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Editorial

The Ticketmaster-Live Nation merger

The Justice Department must look closely at the effect that the proposed merger of Ticketmaster and Live Nation would have on promoters, venues and artists.

March 3, 2009

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Could a company be more reviled by consumers than Ticketmaster, the firm that invented the 40% surcharge for lousy concert seats? It's conceivable, if it sold melamine-tainted milk or manufactured red-light cameras. Still, public sentiment shouldn't decide whether Ticketmaster, the dominant provider of ticketing services, should be allowed to merge with Live Nation, one of the world's largest concert promoters. Instead, we hope antitrust attorneys at the Justice Department will focus on the deal's potential impact on event promoters, venues and artists, all of which could be hit harder by the merger than the ticket-buying public.

The combination might actually help consumers by uniting two of the key middlemen involved in live events, reducing inefficiencies and potentially lowering the ticket surcharges that fatten profit margins. The merged companies would be involved in virtually every aspect of the music industry, giving them more freedom to experiment with new business models that combine concerts, recordings, memorabilia and merchandise. And clearly, the music industry is badly in need of new business models.

On the other hand, Ticketmaster's dominance in ticketing services (it sells tickets for an estimated 80% of major U.S. venues) and Live Nation's leadership in live events (it owns or manages more than 100 clubs, amphitheaters and arenas) would give the combined companies more power to squeeze out competitors. Consider the problems faced by other promoters. Many, if not most, of their shows are ticketed through Ticketmaster. The merger would give Live Nation access to that data -- an unfair insight into their rivals' business. Also, with a large stable of artists under contract, the merged companies would have more leverage in negotiations with unaffiliated concert halls. And independent artists may feel more pressure to choose Live Nation as a promoter or manager to gain access to its venues and ticketing services.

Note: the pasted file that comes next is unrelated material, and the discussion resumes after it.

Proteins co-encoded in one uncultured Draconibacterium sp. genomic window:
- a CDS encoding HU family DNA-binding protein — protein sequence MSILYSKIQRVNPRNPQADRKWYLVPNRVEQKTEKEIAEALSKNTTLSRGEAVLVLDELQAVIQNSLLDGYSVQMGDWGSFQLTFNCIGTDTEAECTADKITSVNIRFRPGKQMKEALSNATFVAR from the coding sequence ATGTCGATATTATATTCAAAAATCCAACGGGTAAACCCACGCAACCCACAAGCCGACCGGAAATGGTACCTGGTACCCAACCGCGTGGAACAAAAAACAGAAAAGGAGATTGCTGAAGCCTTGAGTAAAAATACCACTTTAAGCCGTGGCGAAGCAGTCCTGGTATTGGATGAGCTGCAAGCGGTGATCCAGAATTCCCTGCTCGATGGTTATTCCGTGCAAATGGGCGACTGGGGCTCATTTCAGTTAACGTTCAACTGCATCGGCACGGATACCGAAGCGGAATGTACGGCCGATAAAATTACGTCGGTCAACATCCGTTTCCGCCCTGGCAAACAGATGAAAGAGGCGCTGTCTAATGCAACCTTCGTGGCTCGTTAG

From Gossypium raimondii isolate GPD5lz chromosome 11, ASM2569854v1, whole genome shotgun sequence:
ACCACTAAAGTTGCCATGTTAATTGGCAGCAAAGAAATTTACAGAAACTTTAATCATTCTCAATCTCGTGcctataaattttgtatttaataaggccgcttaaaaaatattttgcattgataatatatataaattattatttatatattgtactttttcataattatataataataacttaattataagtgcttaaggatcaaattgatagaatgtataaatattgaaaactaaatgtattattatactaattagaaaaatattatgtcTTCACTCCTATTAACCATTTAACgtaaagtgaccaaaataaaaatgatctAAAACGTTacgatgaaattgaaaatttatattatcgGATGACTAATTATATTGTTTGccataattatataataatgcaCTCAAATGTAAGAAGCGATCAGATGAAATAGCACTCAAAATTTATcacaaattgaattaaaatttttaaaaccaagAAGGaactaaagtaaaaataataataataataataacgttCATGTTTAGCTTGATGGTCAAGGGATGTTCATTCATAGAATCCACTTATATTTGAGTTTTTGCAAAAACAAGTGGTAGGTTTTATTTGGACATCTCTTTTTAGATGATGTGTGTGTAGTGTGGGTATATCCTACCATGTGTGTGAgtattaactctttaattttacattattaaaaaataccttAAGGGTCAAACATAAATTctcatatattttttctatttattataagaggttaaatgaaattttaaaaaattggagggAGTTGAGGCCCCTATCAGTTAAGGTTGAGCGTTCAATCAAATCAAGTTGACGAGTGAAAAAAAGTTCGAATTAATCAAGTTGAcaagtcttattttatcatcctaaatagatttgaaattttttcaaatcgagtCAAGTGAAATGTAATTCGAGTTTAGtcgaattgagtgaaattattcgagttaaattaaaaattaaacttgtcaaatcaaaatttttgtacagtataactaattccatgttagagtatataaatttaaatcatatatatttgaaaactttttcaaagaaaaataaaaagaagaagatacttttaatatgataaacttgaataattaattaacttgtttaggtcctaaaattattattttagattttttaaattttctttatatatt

Finally, the deal would end Live Nation's nascent effort to compete with Ticketmaster as a ticket seller. Although its initial forays weren’t impressive -- a performance that may have motivated the talks with Ticketmaster -- Live Nation's heft makes it uniquely capable of supporting a new entry in the ticketing business. Ticketmaster argues that most sales today are online, which makes it easier for new ticketing services to launch and win customers. Even so, the Justice Department should consider whether the deal can move forward without giving the merged companies access to too much of their competitors' data, too much leverage over venues and artists, and too much power to keep small ticketing rivals from becoming large ones.